I actually am not worried about the environmental issues of drilling. If we had a government that brought in independent international teams to check safety issues and deal with cleanups if needed - there would be no problem. But the current (apparent) policy of allowing the company who experiences a spill to go ahead and clean it up in whatever way they just feel like doing it - with no oversight (except the people they bring in and pay for "oversight") - is just silly.

In addition, how much does the Agreement for this new oil exploration company say the Bahamas Treasury will get from each barrel obtained? $1/barrel? That would be nice if over a billion barrels as they say - that's a billion dollars in taxes (about the same amount as VAT). Well, in that case maybe it is good that we are getting NOTHING per barrel - because we've already seen where the over 4 billion dollars from VAT has gone (gone into hiding). No disclosure of "where the vat money gone". So if we did get one dollar per barrel - then 2 years from now we will just be on here asking "where the oil money gone?"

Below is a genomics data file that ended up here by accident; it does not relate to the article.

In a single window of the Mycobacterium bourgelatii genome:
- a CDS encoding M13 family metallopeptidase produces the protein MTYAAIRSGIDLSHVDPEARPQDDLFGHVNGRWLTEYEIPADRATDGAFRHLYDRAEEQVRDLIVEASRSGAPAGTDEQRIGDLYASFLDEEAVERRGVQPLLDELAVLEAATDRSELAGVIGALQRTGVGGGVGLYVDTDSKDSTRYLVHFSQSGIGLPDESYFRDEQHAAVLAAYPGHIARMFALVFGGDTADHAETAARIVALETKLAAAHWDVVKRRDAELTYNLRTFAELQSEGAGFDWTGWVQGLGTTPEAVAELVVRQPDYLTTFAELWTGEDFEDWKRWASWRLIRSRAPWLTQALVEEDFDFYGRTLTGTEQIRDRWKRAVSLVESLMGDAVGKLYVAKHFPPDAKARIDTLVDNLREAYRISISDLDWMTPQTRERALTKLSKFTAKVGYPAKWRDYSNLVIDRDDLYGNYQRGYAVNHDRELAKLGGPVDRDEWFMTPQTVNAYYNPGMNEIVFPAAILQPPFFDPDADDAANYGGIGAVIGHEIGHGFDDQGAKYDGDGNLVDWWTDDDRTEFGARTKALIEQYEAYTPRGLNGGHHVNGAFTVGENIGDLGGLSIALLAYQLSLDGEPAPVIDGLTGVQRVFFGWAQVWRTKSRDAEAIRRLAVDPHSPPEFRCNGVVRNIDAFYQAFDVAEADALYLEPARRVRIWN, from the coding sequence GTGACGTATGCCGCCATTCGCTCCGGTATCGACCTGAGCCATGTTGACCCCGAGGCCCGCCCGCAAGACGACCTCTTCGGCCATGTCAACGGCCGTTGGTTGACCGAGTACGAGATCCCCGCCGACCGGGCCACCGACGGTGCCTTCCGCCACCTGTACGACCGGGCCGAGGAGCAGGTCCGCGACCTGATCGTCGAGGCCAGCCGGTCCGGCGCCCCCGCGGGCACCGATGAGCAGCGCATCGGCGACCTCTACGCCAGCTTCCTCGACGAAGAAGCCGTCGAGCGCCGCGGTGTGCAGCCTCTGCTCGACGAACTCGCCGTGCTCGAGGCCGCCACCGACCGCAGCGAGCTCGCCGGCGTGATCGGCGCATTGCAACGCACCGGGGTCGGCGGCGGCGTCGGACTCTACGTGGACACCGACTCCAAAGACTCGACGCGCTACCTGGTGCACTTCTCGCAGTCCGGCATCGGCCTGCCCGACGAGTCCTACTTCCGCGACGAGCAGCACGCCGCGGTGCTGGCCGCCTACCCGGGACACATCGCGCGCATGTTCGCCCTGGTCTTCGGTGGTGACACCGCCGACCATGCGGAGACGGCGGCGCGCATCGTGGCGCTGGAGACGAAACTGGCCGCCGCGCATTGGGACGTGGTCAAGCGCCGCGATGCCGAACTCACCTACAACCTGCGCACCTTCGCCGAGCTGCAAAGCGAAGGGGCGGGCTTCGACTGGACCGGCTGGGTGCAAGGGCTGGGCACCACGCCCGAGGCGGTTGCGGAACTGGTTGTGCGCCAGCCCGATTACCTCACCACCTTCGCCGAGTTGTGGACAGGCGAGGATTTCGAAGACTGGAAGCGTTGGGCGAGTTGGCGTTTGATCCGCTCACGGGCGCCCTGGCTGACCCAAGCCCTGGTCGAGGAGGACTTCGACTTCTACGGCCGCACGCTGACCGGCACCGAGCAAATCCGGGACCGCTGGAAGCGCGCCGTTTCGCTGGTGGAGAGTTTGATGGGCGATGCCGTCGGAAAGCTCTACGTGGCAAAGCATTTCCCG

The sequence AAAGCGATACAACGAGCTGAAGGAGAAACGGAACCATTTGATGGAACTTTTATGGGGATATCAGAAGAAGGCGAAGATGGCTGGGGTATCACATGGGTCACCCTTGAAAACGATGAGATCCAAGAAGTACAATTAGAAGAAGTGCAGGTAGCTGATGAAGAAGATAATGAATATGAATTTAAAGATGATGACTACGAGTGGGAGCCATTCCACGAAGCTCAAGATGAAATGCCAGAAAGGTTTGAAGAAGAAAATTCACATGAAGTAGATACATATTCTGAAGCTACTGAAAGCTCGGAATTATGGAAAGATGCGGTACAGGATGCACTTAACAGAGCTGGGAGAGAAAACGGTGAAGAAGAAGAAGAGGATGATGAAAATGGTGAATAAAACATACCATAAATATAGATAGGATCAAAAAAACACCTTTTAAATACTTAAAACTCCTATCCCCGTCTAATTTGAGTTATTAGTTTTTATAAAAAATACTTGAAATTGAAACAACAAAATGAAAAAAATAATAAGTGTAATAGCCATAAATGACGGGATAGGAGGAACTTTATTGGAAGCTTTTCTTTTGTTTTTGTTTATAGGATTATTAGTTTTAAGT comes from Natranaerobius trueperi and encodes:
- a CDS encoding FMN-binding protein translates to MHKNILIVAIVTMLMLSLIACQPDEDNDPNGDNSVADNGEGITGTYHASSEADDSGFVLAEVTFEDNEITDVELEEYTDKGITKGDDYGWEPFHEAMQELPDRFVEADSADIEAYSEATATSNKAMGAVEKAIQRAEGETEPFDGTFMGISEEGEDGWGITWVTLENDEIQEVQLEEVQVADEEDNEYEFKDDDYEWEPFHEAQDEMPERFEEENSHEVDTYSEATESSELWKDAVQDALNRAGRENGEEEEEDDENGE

WE as Bahamians - just can't win. Dog tried to eat our lunch (then even he realized there ain't no lunch to eat).

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Bahama7 2 years, 10 months ago

This resource needs to be drilled.

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Porcupine 2 years, 10 months ago

So does your head. A lot of unused resources there.

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Bahama7 2 years, 9 months ago

Jobs and money for the country Porky.... wake up !!! Cuba is drilling, Jamaica, The US, Guyana, now even Barbados... wakey, wakey...!!!

Its happening all around us and we do nothing for years and lose out.

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Sickened 2 years, 10 months ago

This drilling doesn't make sense unless the government can get about $10 per barrel. Anything less than that and it's a waste of time for us.